cryptocurrency-oriented scammers and cyber criminals grabbed around $7.7 billion worth of cryptocurrency from their targets this year. This marks an 81% increase in losses compared to the statistics released in 2020.
Cryptocurrency-based Crime- The Biggest Threat
Around $1.1 billion of the overall $7.7 billion in losses accounted for one particular scam that targeted users in Russia and Ukraine. Chainanalysis confirmed that cryptocurrency-based crimes posed “one of the biggest threats to cryptocurrency’s continued adoption.”
SEE: Hackers steal $600 million in largest-ever cryptocurrency heist
The number of scam addresses deposits decreased to 4.1 million from 10.7 million, indicating a drop in individual scam victims. Moreover, scammers’ money laundering tactics more or less remained the same, as compared to last year, since most of the grabbed crypto transferred through scam addresses ended up at mainstream exchanges.
Rug Pulls- Main Source of Cryptocurrency Losses
Rug Pulls were declared one of the primary sources of the increase in cryptocurrency losses this year as they accounted for 37% of all cryptocurrency scam revenues, which totaled around $2.8 billion. This is 1% higher than the rate identified in 2020. Rug Pulls is where a new cryptocurrency developer vanishes, taking along supporters’ funds.
“Rug pulls are prevalent in DeFi because, with the right technical know-how, it’s cheap and easy to create new tokens on the Ethereum blockchain or others and get them listed on decentralized exchanges (DEXes) without a code audit,” Chainanalysis blog post read.
“While total scam revenue increased significantly in 2021, it stayed flat if we remove rug pulls and limit our analysis to investment scams–even with the emergence of Finiko,” Chainanalysis noted.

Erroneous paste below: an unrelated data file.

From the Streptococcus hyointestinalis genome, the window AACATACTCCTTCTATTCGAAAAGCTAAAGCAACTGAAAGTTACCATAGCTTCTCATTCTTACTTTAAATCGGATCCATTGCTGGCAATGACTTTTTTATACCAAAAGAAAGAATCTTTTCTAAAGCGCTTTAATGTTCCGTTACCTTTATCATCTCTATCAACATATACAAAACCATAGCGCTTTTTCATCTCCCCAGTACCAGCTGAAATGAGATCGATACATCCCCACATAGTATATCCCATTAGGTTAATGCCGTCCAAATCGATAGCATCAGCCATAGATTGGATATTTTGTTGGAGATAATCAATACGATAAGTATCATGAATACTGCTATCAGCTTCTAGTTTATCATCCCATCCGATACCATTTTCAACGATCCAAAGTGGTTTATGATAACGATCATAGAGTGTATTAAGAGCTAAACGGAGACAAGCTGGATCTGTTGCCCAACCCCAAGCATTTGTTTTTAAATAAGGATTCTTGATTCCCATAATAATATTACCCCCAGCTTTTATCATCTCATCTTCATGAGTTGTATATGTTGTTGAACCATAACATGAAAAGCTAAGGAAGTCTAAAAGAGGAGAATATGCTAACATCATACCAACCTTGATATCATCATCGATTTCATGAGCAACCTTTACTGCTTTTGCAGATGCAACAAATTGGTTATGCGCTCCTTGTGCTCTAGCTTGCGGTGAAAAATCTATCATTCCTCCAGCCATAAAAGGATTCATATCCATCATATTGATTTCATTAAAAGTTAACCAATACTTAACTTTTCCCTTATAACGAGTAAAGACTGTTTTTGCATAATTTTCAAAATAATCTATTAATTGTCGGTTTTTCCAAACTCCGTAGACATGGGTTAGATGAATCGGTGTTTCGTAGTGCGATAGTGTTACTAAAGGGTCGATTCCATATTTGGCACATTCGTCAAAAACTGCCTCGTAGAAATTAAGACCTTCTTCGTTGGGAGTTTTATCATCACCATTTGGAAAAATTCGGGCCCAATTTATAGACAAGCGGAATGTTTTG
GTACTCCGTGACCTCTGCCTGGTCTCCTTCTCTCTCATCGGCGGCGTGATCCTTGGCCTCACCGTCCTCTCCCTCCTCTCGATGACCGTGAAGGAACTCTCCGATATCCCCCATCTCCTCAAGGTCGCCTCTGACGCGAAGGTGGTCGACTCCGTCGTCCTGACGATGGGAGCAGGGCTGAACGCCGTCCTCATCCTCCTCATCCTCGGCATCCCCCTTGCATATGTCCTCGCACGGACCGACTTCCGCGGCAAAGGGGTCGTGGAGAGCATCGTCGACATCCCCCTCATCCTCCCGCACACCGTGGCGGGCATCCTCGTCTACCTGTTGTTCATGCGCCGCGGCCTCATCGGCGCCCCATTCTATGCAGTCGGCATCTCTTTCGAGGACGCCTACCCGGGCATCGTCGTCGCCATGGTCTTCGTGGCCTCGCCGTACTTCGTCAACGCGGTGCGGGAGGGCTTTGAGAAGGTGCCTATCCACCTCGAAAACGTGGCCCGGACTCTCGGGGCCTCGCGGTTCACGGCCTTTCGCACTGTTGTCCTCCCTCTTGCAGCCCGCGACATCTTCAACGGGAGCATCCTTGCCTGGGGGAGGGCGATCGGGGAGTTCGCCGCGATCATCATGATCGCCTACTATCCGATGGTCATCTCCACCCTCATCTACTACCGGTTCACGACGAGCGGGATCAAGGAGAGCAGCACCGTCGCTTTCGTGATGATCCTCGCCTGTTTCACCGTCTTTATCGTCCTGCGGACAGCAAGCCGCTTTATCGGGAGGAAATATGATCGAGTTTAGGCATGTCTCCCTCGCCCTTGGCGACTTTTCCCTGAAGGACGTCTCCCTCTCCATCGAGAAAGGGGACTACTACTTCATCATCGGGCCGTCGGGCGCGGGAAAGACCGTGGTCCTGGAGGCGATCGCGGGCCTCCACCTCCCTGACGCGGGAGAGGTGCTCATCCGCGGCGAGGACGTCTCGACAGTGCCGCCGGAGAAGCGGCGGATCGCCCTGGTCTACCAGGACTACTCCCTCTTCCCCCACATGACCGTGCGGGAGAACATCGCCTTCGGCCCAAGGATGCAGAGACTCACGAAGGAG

Investment Scam Characteristics
Chainanalysis identified that investment scam networks operated differently this year and that the number of ongoing financial scams increased from 2,052 in 2020 to around 3,300 in 2021.
On the other hand, on an individual basis, their lifespan decreased from around 500 days in 2016 to 291 days in 2020, and this year it further dropped to 70 days.
Chainanalysis experts also noted that previously such scams could continue operating for a long time, but now their lifespan has reduced considerably given that law enforcement authorities and regulators are more concerned about it.
According to Chainanalysis, the takeaway from their report’s preview is to avoid new tokens that haven’t yet undergone a code audit. It is a process where a third-party firm assesses the code of the smart contract behind another DeFi project or a new token and confirms that the contract’s governance rules are “iron-clad and contain no mechanisms that would allow for the developers to make off with investors’ funds.”
SEE: Hacker stole $55M worth of crypto from DeFi lender bZx via phishing
Furthermore, investors should remain aware of tokens that lack publicly known materials, which guarantees the legitimacy of a project. These include white paper, websites, and tokens created by individuals without using their real names.
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